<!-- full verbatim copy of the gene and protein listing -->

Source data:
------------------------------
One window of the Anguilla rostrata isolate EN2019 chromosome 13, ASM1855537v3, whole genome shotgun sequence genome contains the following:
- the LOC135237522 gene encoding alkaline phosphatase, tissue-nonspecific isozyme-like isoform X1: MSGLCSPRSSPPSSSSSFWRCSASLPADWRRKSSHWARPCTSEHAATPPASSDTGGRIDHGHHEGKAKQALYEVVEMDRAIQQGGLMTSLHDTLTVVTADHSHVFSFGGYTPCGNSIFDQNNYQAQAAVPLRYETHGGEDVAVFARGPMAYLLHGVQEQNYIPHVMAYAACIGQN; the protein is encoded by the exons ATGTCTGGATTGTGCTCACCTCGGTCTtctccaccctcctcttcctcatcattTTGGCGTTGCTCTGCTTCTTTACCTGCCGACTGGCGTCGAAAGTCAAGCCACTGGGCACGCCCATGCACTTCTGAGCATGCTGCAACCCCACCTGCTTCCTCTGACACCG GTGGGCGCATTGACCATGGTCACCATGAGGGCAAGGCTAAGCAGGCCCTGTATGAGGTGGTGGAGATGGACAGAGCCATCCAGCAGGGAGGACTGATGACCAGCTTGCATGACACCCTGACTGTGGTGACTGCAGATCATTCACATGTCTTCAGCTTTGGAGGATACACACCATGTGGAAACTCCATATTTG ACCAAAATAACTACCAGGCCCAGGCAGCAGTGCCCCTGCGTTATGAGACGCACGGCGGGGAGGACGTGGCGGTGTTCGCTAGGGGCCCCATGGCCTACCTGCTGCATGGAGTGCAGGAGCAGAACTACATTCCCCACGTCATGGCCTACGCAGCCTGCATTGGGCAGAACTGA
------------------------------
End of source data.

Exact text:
One window of the Anguilla rostrata isolate EN2019 chromosome 13, ASM1855537v3, whole genome shotgun sequence genome contains the following:
- the LOC135237522 gene encoding alkaline phosphatase, tissue-nonspecific isozyme-like isoform X1: MSGLCSPRSSPPSSSSSFWRCSASLPADWRRKSSHWARPCTSEHAATPPASSDTGGRIDHGHHEGKAKQALYEVVEMDRAIQQGGLMTSLHDTLTVVTADHSHVFSFGGYTPCGNSIFDQNNYQAQAAVPLRYETHGGEDVAVFARGPMAYLLHGVQEQNYIPHVMAYAACIGQN; the protein is encoded by the exons ATGTCTGGATTGTGCTCACCTCGGTCTtctccaccctcctcttcctcatcattTTGGCGTTGCTCTGCTTCTTTACCTGCCGACTGGCGTCGAAAGTCAAGCCACTGGGCACGCCCATGCACTTCTGAGCATGCTGCAACCCCACCTGCTTCCTCTGACACCG GTGGGCGCATTGACCATGGTCACCATGAGGGCAAGGCTAAGCAGGCCCTGTATGAGGTGGTGGAGATGGACAGAGCCATCCAGCAGGGAGGACTGATGACCAGCTTGCATGACACCCTGACTGTGGTGACTGCAGATCATTCACATGTCTTCAGCTTTGGAGGATACACACCATGTGGAAACTCCATATTTG ACCAAAATAACTACCAGGCCCAGGCAGCAGTGCCCCTGCGTTATGAGACGCACGGCGGGGAGGACGTGGCGGTGTTCGCTAGGGGCCCCATGGCCTACCTGCTGCATGGAGTGCAGGAGCAGAACTACATTCCCCACGTCATGGCCTACGCAGCCTGCATTGGGCAGAACTGA